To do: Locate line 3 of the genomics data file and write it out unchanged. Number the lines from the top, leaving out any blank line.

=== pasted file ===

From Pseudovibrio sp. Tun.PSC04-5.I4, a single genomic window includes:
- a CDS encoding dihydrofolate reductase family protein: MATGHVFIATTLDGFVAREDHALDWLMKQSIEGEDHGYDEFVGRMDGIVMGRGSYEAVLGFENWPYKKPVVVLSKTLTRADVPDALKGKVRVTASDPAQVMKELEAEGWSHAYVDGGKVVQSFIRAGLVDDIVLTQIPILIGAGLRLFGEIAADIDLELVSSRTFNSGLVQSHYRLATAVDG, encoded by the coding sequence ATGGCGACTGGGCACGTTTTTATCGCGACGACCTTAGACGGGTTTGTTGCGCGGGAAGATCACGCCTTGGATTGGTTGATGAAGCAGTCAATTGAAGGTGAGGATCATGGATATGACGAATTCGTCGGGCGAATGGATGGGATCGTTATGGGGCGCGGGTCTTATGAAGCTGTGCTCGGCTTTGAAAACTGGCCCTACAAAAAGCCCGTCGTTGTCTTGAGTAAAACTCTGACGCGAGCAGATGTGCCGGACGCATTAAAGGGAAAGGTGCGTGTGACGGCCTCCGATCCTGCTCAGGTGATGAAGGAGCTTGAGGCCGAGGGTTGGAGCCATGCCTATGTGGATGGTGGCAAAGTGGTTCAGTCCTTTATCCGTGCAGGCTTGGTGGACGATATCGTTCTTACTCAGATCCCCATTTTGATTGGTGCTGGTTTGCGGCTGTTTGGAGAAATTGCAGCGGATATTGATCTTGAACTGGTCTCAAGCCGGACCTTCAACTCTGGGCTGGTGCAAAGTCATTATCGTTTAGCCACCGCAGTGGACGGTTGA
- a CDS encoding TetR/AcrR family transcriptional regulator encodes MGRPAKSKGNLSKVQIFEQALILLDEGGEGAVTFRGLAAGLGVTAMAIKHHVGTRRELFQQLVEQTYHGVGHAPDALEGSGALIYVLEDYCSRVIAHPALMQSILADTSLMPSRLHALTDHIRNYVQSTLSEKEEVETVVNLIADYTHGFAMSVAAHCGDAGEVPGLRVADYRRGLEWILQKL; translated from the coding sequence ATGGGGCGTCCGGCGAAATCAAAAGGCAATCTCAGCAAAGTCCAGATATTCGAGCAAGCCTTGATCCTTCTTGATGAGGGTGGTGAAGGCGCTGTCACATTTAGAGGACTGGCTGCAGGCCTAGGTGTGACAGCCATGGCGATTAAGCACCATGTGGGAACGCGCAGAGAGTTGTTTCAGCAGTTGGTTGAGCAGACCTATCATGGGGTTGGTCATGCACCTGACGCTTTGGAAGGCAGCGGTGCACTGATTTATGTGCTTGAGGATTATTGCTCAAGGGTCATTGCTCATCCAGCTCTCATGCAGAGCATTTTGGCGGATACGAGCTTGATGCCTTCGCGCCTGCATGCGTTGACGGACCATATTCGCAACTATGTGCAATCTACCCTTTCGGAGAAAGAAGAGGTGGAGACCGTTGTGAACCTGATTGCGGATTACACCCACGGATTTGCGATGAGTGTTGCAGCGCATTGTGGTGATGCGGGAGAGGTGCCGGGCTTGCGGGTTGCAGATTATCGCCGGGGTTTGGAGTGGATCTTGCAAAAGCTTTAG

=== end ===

- a CDS encoding TetR/AcrR family transcriptional regulator encodes MGRPAKSKGNLSKVQIFEQALILLDEGGEGAVTFRGLAAGLGVTAMAIKHHVGTRRELFQQLVEQTYHGVGHAPDALEGSGALIYVLEDYCSRVIAHPALMQSILADTSLMPSRLHALTDHIRNYVQSTLSEKEEVETVVNLIADYTHGFAMSVAAHCGDAGEVPGLRVADYRRGLEWILQKL; translated from the coding sequence ATGGGGCGTCCGGCGAAATCAAAAGGCAATCTCAGCAAAGTCCAGATATTCGAGCAAGCCTTGATCCTTCTTGATGAGGGTGGTGAAGGCGCTGTCACATTTAGAGGACTGGCTGCAGGCCTAGGTGTGACAGCCATGGCGATTAAGCACCATGTGGGAACGCGCAGAGAGTTGTTTCAGCAGTTGGTTGAGCAGACCTATCATGGGGTTGGTCATGCACCTGACGCTTTGGAAGGCAGCGGTGCACTGATTTATGTGCTTGAGGATTATTGCTCAAGGGTCATTGCTCATCCAGCTCTCATGCAGAGCATTTTGGCGGATACGAGCTTGATGCCTTCGCGCCTGCATGCGTTGACGGACCATATTCGCAACTATGTGCAATCTACCCTTTCGGAGAAAGAAGAGGTGGAGACCGTTGTGAACCTGATTGCGGATTACACCCACGGATTTGCGATGAGTGTTGCAGCGCATTGTGGTGATGCGGGAGAGGTGCCGGGCTTGCGGGTTGCAGATTATCGCCGGGGTTTGGAGTGGATCTTGCAAAAGCTTTAG